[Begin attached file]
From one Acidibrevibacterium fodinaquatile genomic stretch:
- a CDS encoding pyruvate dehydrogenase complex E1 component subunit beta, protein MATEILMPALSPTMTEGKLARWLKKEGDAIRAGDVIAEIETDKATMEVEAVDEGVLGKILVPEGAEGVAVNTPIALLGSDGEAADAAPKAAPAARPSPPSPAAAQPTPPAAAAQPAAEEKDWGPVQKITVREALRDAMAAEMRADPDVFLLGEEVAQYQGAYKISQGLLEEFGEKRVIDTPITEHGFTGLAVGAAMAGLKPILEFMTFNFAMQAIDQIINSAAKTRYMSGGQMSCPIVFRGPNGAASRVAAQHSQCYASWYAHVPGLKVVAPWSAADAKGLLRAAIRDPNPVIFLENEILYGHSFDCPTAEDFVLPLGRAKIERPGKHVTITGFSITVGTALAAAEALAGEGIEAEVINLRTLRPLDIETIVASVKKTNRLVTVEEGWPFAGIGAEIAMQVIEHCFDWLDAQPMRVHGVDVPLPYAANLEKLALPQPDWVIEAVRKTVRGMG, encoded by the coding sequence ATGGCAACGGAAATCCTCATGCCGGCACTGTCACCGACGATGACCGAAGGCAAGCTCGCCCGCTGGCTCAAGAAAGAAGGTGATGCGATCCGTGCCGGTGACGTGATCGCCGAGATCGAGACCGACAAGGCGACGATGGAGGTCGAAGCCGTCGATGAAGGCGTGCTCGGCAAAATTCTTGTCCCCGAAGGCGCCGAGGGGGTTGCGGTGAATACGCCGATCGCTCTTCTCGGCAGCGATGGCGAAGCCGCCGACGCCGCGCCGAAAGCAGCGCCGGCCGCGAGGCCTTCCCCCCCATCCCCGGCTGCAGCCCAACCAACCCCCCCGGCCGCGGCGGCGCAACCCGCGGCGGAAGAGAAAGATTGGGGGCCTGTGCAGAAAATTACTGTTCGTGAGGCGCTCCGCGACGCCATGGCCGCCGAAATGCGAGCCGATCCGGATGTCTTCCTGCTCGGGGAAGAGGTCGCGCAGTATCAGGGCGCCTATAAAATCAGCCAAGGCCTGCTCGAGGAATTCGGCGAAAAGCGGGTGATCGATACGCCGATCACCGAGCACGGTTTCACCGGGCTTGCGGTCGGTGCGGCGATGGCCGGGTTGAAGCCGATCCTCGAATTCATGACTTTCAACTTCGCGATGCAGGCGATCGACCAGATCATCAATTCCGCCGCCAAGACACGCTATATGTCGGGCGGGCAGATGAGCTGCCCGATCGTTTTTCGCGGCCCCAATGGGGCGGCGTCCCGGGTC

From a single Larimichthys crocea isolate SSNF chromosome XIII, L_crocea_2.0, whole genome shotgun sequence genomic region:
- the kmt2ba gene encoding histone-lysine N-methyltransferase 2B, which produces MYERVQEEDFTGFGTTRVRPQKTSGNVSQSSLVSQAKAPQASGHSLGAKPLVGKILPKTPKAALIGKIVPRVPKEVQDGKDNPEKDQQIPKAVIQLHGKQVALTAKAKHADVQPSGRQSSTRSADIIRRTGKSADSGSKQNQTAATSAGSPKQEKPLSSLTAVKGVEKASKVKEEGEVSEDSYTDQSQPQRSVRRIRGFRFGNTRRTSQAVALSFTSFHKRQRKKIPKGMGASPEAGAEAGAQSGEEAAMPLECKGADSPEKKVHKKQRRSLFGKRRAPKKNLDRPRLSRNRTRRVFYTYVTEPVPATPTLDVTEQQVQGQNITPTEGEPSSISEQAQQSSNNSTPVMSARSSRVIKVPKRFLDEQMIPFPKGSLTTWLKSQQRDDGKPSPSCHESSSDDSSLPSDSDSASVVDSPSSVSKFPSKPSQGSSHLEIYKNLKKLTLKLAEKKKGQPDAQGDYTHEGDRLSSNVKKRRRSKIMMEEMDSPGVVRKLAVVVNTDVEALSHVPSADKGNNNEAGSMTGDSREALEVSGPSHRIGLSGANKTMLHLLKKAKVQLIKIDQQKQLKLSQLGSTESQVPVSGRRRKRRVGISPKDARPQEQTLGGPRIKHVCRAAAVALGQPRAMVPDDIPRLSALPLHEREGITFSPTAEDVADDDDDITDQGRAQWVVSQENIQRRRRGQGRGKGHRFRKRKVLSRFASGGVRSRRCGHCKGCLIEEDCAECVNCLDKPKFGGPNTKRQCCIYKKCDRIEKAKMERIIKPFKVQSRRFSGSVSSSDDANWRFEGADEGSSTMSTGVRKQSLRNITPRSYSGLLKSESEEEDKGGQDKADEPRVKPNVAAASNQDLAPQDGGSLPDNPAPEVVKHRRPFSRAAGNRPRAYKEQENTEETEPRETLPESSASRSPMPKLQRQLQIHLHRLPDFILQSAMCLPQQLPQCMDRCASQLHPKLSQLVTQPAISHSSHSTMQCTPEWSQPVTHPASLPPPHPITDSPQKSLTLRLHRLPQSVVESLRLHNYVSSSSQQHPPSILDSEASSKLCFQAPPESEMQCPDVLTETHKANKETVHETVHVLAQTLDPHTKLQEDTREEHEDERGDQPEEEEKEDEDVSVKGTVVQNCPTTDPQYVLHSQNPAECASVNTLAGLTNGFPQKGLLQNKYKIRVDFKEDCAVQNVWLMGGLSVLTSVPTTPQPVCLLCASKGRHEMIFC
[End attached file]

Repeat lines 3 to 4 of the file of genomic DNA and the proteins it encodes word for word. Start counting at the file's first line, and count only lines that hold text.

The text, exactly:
From a single Larimichthys crocea isolate SSNF chromosome XIII, L_crocea_2.0, whole genome shotgun sequence genomic region:
- the kmt2ba gene encoding histone-lysine N-methyltransferase 2B, which produces MYERVQEEDFTGFGTTRVRPQKTSGNVSQSSLVSQAKAPQASGHSLGAKPLVGKILPKTPKAALIGKIVPRVPKEVQDGKDNPEKDQQIPKAVIQLHGKQVALTAKAKHADVQPSGRQSSTRSADIIRRTGKSADSGSKQNQTAATSAGSPKQEKPLSSLTAVKGVEKASKVKEEGEVSEDSYTDQSQPQRSVRRIRGFRFGNTRRTSQAVALSFTSFHKRQRKKIPKGMGASPEAGAEAGAQSGEEAAMPLECKGADSPEKKVHKKQRRSLFGKRRAPKKNLDRPRLSRNRTRRVFYTYVTEPVPATPTLDVTEQQVQGQNITPTEGEPSSISEQAQQSSNNSTPVMSARSSRVIKVPKRFLDEQMIPFPKGSLTTWLKSQQRDDGKPSPSCHESSSDDSSLPSDSDSASVVDSPSSVSKFPSKPSQGSSHLEIYKNLKKLTLKLAEKKKGQPDAQGDYTHEGDRLSSNVKKRRRSKIMMEEMDSPGVVRKLAVVVNTDVEALSHVPSADKGNNNEAGSMTGDSREALEVSGPSHRIGLSGANKTMLHLLKKAKVQLIKIDQQKQLKLSQLGSTESQVPVSGRRRKRRVGISPKDARPQEQTLGGPRIKHVCRAAAVALGQPRAMVPDDIPRLSALPLHEREGITFSPTAEDVADDDDDITDQGRAQWVVSQENIQRRRRGQGRGKGHRFRKRKVLSRFASGGVRSRRCGHCKGCLIEEDCAECVNCLDKPKFGGPNTKRQCCIYKKCDRIEKAKMERIIKPFKVQSRRFSGSVSSSDDANWRFEGADEGSSTMSTGVRKQSLRNITPRSYSGLLKSESEEEDKGGQDKADEPRVKPNVAAASNQDLAPQDGGSLPDNPAPEVVKHRRPFSRAAGNRPRAYKEQENTEETEPRETLPESSASRSPMPKLQRQLQIHLHRLPDFILQSAMCLPQQLPQCMDRCASQLHPKLSQLVTQPAISHSSHSTMQCTPEWSQPVTHPASLPPPHPITDSPQKSLTLRLHRLPQSVVESLRLHNYVSSSSQQHPPSILDSEASSKLCFQAPPESEMQCPDVLTETHKANKETVHETVHVLAQTLDPHTKLQEDTREEHEDERGDQPEEEEKEDEDVSVKGTVVQNCPTTDPQYVLHSQNPAECASVNTLAGLTNGFPQKGLLQNKYKIRVDFKEDCAVQNVWLMGGLSVLTSVPTTPQPVCLLCASKGRHEMIFC